SAN FRANCISCO (KGO) -- Filing for Chapter 11 bankruptcy could have a trickle-down effect on PG&E customers in the form of higher bills. There's also a chance the 20,000 employees of PG&E could feel an impact.
Let me start with the immediate impact. You'll get your gas and electricity the same way you always have.
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As for any impacts on the bills you pay, that remains a real possibility.
While history doesn't always repeat itself, we can learn a lot from the past.
PG&E last filed for bankruptcy in 2001.
The utility had lost its credit.
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It did not have any money to purchase the energy needed to power the homes and businesses of its customers.
The California Department of Water Resources stepped in to purchase the power for them by orders of then Governor Gray Davis.
Mark Toney, executive director of The Utility Reform Network, says consumers are still paying for that purchase today.
"The PG&E customers ended up paying about $6.5 billion dollars for the power that was purchased on PG&E's behalf," said Toney.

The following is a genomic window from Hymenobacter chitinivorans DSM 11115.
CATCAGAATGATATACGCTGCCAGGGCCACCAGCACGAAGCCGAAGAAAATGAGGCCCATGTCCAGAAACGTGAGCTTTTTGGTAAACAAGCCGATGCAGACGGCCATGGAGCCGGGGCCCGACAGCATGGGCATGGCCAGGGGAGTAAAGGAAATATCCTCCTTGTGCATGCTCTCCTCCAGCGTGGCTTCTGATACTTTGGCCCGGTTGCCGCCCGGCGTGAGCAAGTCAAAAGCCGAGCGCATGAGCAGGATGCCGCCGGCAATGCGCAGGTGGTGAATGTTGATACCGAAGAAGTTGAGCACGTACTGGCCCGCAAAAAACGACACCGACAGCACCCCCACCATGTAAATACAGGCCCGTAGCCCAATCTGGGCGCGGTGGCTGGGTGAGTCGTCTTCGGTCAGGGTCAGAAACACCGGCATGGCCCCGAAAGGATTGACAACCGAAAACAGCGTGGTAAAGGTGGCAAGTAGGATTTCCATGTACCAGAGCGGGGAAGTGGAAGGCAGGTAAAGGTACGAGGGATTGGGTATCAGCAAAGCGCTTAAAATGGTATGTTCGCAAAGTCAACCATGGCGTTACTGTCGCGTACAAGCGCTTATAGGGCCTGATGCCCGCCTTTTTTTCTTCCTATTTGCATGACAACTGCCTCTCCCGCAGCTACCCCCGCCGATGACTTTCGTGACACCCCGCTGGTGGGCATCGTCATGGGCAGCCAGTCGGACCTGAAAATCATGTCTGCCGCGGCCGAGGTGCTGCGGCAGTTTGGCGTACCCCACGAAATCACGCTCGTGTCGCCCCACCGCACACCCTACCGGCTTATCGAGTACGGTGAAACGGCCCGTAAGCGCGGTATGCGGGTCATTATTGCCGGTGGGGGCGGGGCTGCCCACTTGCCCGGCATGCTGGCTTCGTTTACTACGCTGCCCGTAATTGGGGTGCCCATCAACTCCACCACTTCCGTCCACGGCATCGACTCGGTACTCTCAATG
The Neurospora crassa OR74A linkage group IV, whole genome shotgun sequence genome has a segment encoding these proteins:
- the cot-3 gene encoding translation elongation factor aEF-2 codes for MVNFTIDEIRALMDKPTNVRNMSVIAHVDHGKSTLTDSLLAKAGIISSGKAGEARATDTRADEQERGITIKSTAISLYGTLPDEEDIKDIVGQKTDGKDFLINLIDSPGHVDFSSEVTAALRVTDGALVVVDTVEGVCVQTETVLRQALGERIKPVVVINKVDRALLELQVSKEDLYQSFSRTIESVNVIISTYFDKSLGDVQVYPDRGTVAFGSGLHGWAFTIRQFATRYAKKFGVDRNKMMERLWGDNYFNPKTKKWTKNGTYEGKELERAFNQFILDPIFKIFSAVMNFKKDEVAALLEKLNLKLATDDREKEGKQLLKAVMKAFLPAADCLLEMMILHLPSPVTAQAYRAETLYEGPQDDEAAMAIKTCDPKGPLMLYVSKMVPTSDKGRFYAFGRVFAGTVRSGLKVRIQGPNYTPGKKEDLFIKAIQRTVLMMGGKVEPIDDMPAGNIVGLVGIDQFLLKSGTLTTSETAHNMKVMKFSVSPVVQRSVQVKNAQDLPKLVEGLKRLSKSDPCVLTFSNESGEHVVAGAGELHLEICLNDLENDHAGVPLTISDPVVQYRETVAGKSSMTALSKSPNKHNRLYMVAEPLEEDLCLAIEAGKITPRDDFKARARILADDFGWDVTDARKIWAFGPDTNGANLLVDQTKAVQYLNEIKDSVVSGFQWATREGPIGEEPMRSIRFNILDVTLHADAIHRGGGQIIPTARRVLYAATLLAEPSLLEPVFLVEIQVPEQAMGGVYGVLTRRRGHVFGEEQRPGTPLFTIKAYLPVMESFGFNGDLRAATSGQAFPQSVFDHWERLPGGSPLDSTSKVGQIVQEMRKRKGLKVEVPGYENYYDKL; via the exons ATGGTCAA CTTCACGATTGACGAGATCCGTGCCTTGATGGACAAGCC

In fact, we're still paying for it.
Look at your bill.
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The line item under DWR Bond Charge is a monthly fee you are still paying as a result.
The history of the bankruptcy is better for PG&E employees.
During the 2001 bankruptcy, the IBEW union tells us workers lost no pay and no benefits.
A spokesperson called the risk of lost pay, retirement and other benefits a "low probability but high risk" issue.
It's one they remain concerned about.
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One employee who received a big windfall is former CEO Geisha Williams.
She resigned Sunday prior to the bankruptcy announcement.
Bloomberg reports she received a severance between $2.3 million and $4.46 million.
"They're so broke. But they're still giving a $2.5 million dollar golden parachute to a CEO whose tenure has been less than successful," said Toney of TURN.
One additional tidbit. If you're expecting a rebate from PG&E for insulating your home or purchasing an electric vehicle, that rebate should not be affected. TURN says PG&E has a dedicated revenue source via customer rates.
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Will ratepayers foot the bill for PG&E's bankruptcy?
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